Really? I have to type this? Sigh ... "Dissidia (duodecim) 012: Final Fantasy"
Last updated on April 08, 2011 at 10:29 PM

Being something of an avowed "Final Fantasy" fan, I made sure to pick up a copy of the horrendously named "Dissidia (duodecim) 012: Final Fantasy" and have been plugging away at collecting the fan-service ever since.

Rather than a full review let me simply state: If you liked the first one, there's just enough new content (especially in the area of new characters) to warrant a purchase. Also, many things transfer from the first game to the new (though, be warned, this is a prequel), which can give you a leg up on the the massive amount of collecting this game encourages. This has the added benefit of making the 80 or so hours spent on the original a little less painful. But, only a little.

Looking past all of that, and various other issues, what truly tickles my curiosity gland (located somewhere near one's heart cockles) is the horrendous story.

If you've even wondered what it would be like to get a mass of "Final Fantasy" cosplayers into a room and have them write a story, then you might find something interesting about "Duodecim's" story mode. Yes, for a company like Square, which is known and lauded for engaging storytelling, this game reads like inept fan fiction.

The thought had crossed my mind that the problem might be in the translation rather than the original scribe. However, if you've played "Final Fantasy Tactics," "Final Fantasy XII" (let's ignore, for a moment, the fact that the s on the end of marquis is silent) or "Final Fantasy XIII," you know that translating these games from their native language isn't the ordeal it used to be. The PSP re-release of "Tactics" was such a brilliant improvement over the muddled mess of the PS1 original that it was practically a new game.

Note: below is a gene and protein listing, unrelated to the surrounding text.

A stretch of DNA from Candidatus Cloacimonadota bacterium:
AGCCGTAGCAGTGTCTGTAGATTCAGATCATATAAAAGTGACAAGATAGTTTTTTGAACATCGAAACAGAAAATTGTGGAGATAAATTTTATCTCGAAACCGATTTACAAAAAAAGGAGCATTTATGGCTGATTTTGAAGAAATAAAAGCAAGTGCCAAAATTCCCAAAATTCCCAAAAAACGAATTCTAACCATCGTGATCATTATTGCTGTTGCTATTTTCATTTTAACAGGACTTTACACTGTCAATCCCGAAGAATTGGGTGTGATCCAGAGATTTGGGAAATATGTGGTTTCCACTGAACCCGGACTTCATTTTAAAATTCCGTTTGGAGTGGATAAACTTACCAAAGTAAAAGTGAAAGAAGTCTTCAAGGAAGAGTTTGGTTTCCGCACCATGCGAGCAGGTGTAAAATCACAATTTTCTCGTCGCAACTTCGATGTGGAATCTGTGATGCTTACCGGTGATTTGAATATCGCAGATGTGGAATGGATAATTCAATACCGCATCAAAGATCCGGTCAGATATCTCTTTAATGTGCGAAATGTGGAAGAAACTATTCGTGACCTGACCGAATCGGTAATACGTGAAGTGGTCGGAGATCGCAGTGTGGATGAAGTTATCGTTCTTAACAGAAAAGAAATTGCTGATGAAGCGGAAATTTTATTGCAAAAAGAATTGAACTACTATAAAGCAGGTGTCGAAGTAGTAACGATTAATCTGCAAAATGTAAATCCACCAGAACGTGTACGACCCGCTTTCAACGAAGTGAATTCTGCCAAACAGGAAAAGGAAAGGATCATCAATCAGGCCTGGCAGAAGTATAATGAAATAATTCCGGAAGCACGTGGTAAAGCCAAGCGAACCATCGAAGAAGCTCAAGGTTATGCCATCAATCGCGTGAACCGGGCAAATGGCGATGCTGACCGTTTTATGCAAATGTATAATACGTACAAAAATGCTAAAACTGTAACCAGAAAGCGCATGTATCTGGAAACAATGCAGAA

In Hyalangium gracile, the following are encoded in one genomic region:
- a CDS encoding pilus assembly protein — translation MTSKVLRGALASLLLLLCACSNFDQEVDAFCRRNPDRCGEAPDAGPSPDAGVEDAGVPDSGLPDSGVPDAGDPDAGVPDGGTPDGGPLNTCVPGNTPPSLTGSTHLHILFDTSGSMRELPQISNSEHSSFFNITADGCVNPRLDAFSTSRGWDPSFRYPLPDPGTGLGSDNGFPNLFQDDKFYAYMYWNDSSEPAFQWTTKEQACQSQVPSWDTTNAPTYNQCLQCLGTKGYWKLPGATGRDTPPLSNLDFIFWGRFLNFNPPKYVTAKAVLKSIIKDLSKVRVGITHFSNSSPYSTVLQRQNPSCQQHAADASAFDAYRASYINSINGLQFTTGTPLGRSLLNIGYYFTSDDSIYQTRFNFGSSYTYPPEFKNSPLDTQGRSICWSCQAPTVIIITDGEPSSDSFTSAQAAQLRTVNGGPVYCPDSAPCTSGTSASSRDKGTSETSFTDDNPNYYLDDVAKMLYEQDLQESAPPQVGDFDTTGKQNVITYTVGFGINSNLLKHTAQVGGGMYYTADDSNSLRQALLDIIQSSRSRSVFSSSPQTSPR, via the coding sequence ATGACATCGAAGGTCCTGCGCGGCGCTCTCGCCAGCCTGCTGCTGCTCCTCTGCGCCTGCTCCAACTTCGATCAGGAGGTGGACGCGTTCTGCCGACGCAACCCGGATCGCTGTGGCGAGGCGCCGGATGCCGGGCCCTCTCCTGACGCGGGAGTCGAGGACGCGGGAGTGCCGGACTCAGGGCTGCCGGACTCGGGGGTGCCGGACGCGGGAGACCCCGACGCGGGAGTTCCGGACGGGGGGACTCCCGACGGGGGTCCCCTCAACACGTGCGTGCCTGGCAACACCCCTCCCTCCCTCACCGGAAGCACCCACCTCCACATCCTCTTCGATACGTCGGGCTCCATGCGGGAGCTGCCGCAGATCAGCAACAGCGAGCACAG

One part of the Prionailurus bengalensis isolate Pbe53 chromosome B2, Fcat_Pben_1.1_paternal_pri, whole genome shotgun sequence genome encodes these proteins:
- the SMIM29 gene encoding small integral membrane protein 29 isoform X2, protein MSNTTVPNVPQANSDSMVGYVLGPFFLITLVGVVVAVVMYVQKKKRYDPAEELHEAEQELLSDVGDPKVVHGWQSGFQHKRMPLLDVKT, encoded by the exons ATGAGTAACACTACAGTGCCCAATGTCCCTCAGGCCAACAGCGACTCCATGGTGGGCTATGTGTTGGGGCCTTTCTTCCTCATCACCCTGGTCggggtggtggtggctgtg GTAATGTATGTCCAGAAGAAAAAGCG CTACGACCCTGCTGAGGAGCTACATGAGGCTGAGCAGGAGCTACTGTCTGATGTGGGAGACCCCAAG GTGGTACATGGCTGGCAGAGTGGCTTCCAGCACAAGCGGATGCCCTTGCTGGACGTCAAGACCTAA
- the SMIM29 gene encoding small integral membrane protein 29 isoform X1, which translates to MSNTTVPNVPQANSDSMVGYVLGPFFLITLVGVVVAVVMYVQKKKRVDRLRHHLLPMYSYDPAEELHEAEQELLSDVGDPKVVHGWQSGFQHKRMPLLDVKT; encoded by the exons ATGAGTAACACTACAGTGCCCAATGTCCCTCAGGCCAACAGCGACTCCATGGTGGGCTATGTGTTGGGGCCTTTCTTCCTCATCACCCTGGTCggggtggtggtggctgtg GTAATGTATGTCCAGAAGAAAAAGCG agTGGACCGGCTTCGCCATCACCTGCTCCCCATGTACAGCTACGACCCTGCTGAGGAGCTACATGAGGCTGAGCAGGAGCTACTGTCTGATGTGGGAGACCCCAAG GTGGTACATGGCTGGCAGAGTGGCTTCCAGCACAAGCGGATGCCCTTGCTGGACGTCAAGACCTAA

The problem I see is this: Why even go to the effort of trying to piece together a story for what is, essentially, something made purely to satiate "Final Fantasy" fanboys' fantasies?

How many fighting games (which, at its core, this is) do more than go through the motions of creating a coherent story? Not many. Why? Because they're unnecessary. "Duodecim" would be an absolute, rush-to-the-store must-buy for the "FF" faithful if only it weren't bogged done by endless, pointless, boring cutscenes. Why aren't those cutscenes simply great, heaping gobs of cool action? The point of the game is to foster sweet, action-oriented set pieces.

Instead, we're stuck with a game that tells, within the first half hour of playing that the whole thing is pointless. Seriously, after a game goes out of its way to show you how pointless it is to spend time on it, it takes a powerful addiction to loot 'n' levels to continue on. Luckily, I am one of those with the necessary hunger.

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